A sparkling future
The amount of UK soil now dedicated to wine production has doubled in the past seven years. Last year England and Wales’s 470 vineyards produced over 6.3 million bottles and in the past 16 years we have produced more top-prize-winning sparkling wines than any other nation.
Our wine industry has a long and troubled history. Begun by the Romans, adopted by monastic orders in medieval times, it has had to survive the decline of Rome, the Dissolution and our notorious weather — the storms of 2012 ruined two thirds of the crop. But the English and Welsh wine industry is taking root and tasting success.
Our climate helps make English wine distinctive, according to Christopher White, general manager at Denbies, the UK’s largest wine producer.
“Classic English wines are mainly off-dry aromatic, but not exclusively. Our Cubitt Reserve Sparkling, for example, is an illustration of cool climate sparkling wine using traditional grape varieties, grown on chalky soil. We are also starting to produce some still wines from pinot noir, chardonnay and sauvignon blanc — sceptics once questioned our ability to grow these grapes but we have shown it is possible.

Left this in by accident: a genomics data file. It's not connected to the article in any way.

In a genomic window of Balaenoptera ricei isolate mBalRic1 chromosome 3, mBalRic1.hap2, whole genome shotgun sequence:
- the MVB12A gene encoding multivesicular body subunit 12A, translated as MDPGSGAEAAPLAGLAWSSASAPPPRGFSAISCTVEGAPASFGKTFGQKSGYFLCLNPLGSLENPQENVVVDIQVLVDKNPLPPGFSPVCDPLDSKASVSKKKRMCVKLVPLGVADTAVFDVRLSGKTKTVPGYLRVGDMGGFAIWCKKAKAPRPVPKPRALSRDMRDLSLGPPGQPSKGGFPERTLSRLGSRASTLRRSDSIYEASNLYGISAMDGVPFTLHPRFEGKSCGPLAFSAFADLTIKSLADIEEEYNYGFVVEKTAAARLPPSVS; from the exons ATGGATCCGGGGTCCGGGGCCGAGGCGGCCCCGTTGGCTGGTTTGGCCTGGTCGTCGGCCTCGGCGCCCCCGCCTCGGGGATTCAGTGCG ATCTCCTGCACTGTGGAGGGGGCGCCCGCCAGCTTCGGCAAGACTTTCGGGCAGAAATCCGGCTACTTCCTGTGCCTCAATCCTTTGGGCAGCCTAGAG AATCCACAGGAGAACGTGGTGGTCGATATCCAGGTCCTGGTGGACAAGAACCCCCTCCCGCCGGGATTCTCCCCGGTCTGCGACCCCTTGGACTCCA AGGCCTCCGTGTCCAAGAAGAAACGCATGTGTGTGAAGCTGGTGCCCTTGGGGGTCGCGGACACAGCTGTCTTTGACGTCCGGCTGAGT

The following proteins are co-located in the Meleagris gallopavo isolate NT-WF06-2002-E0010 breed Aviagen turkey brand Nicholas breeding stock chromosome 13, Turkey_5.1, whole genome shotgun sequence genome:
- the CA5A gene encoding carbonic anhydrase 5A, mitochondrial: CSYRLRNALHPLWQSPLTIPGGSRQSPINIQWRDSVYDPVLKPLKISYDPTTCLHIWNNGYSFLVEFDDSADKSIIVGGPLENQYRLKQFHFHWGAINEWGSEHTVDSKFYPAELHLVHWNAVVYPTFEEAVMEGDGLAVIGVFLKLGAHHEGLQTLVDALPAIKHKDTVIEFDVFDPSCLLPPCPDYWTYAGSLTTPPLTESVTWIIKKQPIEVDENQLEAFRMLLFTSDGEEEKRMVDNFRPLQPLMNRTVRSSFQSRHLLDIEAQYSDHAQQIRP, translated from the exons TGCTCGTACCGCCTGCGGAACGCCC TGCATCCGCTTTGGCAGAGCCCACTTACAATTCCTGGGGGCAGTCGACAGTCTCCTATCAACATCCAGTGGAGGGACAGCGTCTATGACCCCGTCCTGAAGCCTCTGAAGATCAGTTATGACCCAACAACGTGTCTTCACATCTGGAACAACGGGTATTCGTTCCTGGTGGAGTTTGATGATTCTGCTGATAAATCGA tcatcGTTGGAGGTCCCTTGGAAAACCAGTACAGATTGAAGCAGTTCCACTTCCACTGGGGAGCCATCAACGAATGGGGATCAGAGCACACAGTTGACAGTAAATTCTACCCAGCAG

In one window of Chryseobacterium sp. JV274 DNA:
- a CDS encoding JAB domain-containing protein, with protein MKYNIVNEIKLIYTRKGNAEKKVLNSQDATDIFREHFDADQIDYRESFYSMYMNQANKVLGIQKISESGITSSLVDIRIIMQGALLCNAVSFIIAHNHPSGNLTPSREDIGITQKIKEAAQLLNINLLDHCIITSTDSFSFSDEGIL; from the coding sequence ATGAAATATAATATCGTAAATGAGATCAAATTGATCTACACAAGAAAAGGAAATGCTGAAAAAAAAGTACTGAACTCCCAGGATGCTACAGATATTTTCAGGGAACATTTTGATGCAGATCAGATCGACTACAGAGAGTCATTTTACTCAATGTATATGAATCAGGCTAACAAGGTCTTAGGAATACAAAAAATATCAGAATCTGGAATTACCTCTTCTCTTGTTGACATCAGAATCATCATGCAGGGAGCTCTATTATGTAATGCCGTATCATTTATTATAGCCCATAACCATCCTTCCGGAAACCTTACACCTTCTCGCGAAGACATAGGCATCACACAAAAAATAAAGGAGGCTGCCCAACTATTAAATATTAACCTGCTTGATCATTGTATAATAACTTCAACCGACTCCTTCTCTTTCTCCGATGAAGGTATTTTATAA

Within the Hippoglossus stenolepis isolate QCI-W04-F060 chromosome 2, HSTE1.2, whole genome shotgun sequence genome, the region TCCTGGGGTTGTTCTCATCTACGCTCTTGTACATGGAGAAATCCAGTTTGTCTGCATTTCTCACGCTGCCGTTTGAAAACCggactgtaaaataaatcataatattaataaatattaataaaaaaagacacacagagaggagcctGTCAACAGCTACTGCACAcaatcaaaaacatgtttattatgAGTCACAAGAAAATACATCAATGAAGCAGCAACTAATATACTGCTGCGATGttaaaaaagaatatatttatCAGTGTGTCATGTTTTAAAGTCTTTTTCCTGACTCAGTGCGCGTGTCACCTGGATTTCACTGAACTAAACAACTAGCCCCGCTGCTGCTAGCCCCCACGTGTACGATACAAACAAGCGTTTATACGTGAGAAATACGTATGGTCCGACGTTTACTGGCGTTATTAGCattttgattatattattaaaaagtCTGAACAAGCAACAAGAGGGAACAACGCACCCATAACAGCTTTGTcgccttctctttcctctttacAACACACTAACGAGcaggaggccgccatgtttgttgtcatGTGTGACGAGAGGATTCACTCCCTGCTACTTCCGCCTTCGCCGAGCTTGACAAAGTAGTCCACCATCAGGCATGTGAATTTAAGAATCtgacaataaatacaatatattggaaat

“For the past two years, following the prolonged Indian summers, conditions have also enabled the production of a ‘sticky’ dessert-style wine made from the Ortega variety. These are wines with a style that could not be replicated elsewhere in the world.
“English wine has experienced tremendous growth over the past five years. Quality has improved and volumes have increased and we’re seeing much greater recognition for what we’re achieving. All major English supermarkets are now stocking English wine, which is something you wouldn’t have seen even five years ago.”
Given that sparkling wine dominates the market for English wine, it is natural that chardonnay and pinot noir grapes should be the varieties most widely cultivated in the UK. These are the grapes traditionally used to produce Champagne.
“Bacchus is the third most popular grape variety in the UK, as it offers a light, aromatic and crisp style synonymous with good white wine.”
Julia Trustram Eve, of industry representative body English Wine Producers, says: “Planting of these varieties has really taken off thanks to the growth in popularity of English sparkling wine. Pinot meunier is cultivated too, as it’s an important element in sparkling wines, albeit in smaller proportions.